Get Precise Age

It seems a simple thing: determine the age of a person. Given his/her birth date, and the current date, the maths are quite obvious and a human does the calculation with ease. However… it is surprising that software doesn’t often ship with native functions adequate to the task. Want to see what I mean? ūüôā

Let’s start with the basic DATEDIFF function, using year¬†as the datepart argument.

-- declare and initialize variables
DECLARE @birthdate DATE = '2000-07-31'
    , @currentdate DATE = '2016-01-01';
-- use datediff to calculate the difference
SELECT @birthdate AS 'birth'
    , @currentdate AS 'today'
    , DATEDIFF(YEAR, @birthdate, @currentdate) AS 'ageWithDateDiff';

Obviously this result does not satisfy the use case for which we employed the function. DATEDIFF returns the difference between the year values only, without any consideration of the month or day of either dates. The calculation indicates our person is 16 years old when, in fact, the person is 15 and has not yet reached his/her 16th birthday.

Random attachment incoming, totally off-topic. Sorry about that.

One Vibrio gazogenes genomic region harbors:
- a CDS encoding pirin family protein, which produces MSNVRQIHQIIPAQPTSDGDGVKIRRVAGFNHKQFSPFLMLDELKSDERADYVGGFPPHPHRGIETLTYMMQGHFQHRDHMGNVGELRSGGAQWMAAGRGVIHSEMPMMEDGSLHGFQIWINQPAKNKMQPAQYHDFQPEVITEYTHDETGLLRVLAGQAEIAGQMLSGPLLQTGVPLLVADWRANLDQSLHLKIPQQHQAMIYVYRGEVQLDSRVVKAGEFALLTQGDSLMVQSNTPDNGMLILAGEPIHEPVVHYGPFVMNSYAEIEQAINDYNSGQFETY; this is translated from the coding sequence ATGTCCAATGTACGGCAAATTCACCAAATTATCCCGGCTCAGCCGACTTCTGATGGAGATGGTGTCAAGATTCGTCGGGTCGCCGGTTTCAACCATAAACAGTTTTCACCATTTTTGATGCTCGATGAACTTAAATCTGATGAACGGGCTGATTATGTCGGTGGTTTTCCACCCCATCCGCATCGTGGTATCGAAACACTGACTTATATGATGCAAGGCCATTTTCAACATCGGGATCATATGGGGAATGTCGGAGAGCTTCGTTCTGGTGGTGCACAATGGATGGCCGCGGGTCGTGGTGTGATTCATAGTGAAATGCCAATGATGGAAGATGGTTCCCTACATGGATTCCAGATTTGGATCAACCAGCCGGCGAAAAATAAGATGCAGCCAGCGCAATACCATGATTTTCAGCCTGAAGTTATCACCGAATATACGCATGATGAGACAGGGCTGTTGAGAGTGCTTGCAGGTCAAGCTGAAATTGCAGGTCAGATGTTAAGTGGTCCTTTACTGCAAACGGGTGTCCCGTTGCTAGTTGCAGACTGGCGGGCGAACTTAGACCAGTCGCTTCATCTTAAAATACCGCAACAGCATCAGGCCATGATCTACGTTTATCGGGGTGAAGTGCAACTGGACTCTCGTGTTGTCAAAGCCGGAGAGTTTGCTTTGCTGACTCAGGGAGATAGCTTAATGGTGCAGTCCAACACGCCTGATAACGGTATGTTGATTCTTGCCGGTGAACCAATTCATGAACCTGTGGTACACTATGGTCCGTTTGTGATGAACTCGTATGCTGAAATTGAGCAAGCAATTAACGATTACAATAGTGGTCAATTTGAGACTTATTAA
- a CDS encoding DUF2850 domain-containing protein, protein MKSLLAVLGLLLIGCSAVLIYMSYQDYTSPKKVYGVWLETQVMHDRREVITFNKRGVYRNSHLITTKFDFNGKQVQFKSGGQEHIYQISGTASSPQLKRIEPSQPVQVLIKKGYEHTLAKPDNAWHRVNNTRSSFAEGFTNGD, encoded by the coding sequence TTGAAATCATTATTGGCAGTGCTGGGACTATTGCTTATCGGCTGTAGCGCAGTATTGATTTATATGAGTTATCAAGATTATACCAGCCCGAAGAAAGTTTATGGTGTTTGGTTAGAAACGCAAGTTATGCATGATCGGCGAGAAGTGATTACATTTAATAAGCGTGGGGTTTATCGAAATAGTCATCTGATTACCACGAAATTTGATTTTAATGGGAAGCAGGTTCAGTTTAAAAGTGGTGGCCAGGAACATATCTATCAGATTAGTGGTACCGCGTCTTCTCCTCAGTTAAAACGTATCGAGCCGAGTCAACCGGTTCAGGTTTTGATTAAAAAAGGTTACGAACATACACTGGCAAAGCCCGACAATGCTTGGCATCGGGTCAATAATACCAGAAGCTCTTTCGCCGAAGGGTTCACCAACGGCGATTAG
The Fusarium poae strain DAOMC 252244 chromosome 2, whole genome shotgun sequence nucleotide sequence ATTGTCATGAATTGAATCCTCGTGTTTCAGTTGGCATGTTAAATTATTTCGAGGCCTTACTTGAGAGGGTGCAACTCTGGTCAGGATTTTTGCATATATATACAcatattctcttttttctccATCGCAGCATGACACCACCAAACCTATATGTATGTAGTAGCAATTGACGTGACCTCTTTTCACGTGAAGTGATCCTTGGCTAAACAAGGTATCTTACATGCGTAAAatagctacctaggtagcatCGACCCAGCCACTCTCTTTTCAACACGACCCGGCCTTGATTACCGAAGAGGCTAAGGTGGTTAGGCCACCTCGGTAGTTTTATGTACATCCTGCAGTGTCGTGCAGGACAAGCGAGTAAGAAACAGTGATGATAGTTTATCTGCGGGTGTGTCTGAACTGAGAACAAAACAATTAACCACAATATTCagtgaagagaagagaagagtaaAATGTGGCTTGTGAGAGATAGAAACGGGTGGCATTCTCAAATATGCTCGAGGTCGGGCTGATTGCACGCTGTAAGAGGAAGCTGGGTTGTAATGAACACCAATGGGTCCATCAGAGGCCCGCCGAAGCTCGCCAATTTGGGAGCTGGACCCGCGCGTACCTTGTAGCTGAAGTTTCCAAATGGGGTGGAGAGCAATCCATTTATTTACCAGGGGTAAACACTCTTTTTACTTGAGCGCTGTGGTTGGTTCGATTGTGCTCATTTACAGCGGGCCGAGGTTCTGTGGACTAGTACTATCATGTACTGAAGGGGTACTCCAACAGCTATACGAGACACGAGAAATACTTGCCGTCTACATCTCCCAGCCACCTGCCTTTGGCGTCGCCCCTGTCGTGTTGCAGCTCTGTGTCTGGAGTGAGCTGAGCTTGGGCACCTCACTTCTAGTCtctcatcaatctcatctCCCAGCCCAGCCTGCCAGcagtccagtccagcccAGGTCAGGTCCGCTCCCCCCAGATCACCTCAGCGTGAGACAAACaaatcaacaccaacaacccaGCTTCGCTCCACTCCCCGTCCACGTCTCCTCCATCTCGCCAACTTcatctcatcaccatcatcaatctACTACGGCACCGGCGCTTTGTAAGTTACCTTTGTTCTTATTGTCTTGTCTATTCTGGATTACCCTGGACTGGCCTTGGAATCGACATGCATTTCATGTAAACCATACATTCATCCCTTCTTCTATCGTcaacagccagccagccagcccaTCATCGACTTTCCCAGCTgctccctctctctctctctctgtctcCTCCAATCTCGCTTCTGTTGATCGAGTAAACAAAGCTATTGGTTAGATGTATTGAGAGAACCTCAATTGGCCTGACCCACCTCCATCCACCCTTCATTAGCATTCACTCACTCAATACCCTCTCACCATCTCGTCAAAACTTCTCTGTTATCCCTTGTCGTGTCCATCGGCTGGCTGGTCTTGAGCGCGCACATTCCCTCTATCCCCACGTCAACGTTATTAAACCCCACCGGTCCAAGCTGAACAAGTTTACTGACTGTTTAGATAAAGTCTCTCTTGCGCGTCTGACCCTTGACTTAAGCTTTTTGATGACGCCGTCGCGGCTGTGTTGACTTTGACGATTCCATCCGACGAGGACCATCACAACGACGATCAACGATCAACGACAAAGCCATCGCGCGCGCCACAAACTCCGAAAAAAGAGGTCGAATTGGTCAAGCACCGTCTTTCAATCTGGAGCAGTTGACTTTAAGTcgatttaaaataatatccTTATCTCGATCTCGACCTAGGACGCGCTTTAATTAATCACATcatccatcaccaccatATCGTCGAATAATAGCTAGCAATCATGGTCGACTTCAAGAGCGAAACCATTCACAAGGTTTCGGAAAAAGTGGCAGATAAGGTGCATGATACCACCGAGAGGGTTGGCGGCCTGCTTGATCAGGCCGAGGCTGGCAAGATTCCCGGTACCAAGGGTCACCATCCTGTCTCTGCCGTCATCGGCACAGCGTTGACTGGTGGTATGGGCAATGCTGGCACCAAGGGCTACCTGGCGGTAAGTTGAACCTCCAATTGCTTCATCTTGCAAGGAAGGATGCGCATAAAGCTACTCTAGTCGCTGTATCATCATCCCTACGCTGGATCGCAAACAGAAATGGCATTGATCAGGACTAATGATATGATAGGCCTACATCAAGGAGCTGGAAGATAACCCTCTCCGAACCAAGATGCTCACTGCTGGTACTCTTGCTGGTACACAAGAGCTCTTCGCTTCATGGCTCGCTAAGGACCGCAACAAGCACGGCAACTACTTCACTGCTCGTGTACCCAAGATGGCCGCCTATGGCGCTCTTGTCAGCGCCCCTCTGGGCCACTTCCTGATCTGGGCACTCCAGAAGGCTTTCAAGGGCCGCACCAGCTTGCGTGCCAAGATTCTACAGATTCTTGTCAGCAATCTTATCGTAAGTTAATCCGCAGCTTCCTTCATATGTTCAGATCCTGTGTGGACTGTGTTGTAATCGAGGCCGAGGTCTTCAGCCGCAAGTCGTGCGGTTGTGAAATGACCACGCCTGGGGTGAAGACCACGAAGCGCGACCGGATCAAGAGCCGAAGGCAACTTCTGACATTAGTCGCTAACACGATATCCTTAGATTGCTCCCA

In response to this result I’ve often seen coded what I consider a brute-force approach to precision — maintaining the conceptual trajectory but applying it at a more granular level. Specifically, the DATEDIFF function is still employed but used with days instead of years, the result is divided by 365 (days per year) to get a fractional year value, and the result is rounded down to the nearest integer to get the age.

This approach works for the previous example:

-- declare and initialize variables
DECLARE @birthdate DATE = '2000-07-31'
    , @currentdate DATE = '2016-01-01';